4. To check if the computer is communicating you can open the Modul8 information window. Go to “Modul8” > “Info” or use the shortcut (⌘ ⌥ I) and click on the “DMX” tab. This step is optional.

  5. Go to the script editor and select the “DirectEvent(type,param)” script event block. When a DMX message is received, the type of message is 'DMX'. The message returns a dictionary with the DMX data information. It returns the following structure dictionary:

    {'universe': 0, 'value': integer, 'channel': value, 'timestamp': float}

The 'universe' key is always 0. The 'value' key is an integer from 0 to 255, the 'channel' key returns an integer from 1 to 512 and the 'timestamp' key returns a float number that describes the elapsed time since Modul8 was launched.

For example, to parse values from channel 5 and convert it to a float number from 0.0 to 1.0, type in:

if type == 'DMX':
	if param['channel'] == 5:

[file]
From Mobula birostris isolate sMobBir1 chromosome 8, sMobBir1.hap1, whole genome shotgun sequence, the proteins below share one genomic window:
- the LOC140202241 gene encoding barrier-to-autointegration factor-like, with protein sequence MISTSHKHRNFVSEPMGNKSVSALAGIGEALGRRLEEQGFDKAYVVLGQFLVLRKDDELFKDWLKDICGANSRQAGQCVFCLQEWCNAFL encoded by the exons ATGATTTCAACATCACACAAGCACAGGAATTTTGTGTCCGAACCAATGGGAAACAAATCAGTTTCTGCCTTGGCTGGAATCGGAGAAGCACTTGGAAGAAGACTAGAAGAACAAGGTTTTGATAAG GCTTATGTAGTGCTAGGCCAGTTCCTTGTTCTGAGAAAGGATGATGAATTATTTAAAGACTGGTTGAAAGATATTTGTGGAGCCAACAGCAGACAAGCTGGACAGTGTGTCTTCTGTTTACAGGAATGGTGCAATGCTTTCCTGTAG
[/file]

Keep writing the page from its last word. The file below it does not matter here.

print param['value']/255.0

40. How to send a DMX message

  1. To send a DMX message, you must ensure that your DMX controller is set to ”Send mode” from the DMX panel in the Modul8 preferences (⌘,).

  2. In the script editor, use the “sendDMX()” function to send a DMX value to a channel. The “sendDMX()” function structure is:

    modul8.sendDMX(universe, channel, dmxValue) 

    Use “0” as universe value. For instance, to send the value 205 to channel 3, type in:

    modul8.sendDMX(0, 3, 205)

8 bit vs. 16 bit

DMX does not mandate a method of 16 bit encoding. However, many moving lights make use of an encoding larger than 8 bit numbers. To control position more accurately some fixtures use two channels each for pan and tilt. This gives a 16 bit value range of 65536, permitting accuracies for each axis down to 0.007° (446°/65536)

  • 1 channel = 256 values (0-255) = 8 bit